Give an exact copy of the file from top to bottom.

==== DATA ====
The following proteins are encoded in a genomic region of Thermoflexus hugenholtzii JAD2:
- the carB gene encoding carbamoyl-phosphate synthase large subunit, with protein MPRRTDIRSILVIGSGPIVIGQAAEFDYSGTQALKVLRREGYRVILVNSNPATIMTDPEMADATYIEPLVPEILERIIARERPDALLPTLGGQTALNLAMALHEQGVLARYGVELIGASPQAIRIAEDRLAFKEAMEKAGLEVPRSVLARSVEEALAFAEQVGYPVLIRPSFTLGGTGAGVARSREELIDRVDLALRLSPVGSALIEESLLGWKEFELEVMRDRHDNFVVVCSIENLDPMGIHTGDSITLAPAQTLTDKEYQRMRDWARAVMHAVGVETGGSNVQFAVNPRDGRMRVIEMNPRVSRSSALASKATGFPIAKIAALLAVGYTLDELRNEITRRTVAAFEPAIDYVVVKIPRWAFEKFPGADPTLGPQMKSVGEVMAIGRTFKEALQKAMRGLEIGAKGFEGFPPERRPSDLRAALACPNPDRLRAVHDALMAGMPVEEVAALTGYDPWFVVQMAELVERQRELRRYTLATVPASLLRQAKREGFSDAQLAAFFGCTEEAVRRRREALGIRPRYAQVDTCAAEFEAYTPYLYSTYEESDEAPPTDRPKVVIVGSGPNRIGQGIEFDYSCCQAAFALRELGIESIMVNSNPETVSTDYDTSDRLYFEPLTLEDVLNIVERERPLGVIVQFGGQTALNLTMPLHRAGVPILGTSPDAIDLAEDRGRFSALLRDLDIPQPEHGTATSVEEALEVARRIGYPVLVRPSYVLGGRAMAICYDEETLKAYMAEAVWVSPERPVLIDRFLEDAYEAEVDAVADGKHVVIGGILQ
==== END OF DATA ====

The following proteins are encoded in a genomic region of Thermoflexus hugenholtzii JAD2:
- the carB gene encoding carbamoyl-phosphate synthase large subunit, with protein MPRRTDIRSILVIGSGPIVIGQAAEFDYSGTQALKVLRREGYRVILVNSNPATIMTDPEMADATYIEPLVPEILERIIARERPDALLPTLGGQTALNLAMALHEQGVLARYGVELIGASPQAIRIAEDRLAFKEAMEKAGLEVPRSVLARSVEEALAFAEQVGYPVLIRPSFTLGGTGAGVARSREELIDRVDLALRLSPVGSALIEESLLGWKEFELEVMRDRHDNFVVVCSIENLDPMGIHTGDSITLAPAQTLTDKEYQRMRDWARAVMHAVGVETGGSNVQFAVNPRDGRMRVIEMNPRVSRSSALASKATGFPIAKIAALLAVGYTLDELRNEITRRTVAAFEPAIDYVVVKIPRWAFEKFPGADPTLGPQMKSVGEVMAIGRTFKEALQKAMRGLEIGAKGFEGFPPERRPSDLRAALACPNPDRLRAVHDALMAGMPVEEVAALTGYDPWFVVQMAELVERQRELRRYTLATVPASLLRQAKREGFSDAQLAAFFGCTEEAVRRRREALGIRPRYAQVDTCAAEFEAYTPYLYSTYEESDEAPPTDRPKVVIVGSGPNRIGQGIEFDYSCCQAAFALRELGIESIMVNSNPETVSTDYDTSDRLYFEPLTLEDVLNIVERERPLGVIVQFGGQTALNLTMPLHRAGVPILGTSPDAIDLAEDRGRFSALLRDLDIPQPEHGTATSVEEALEVARRIGYPVLVRPSYVLGGRAMAICYDEETLKAYMAEAVWVSPERPVLIDRFLEDAYEAEVDAVADGKHVVIGGILQ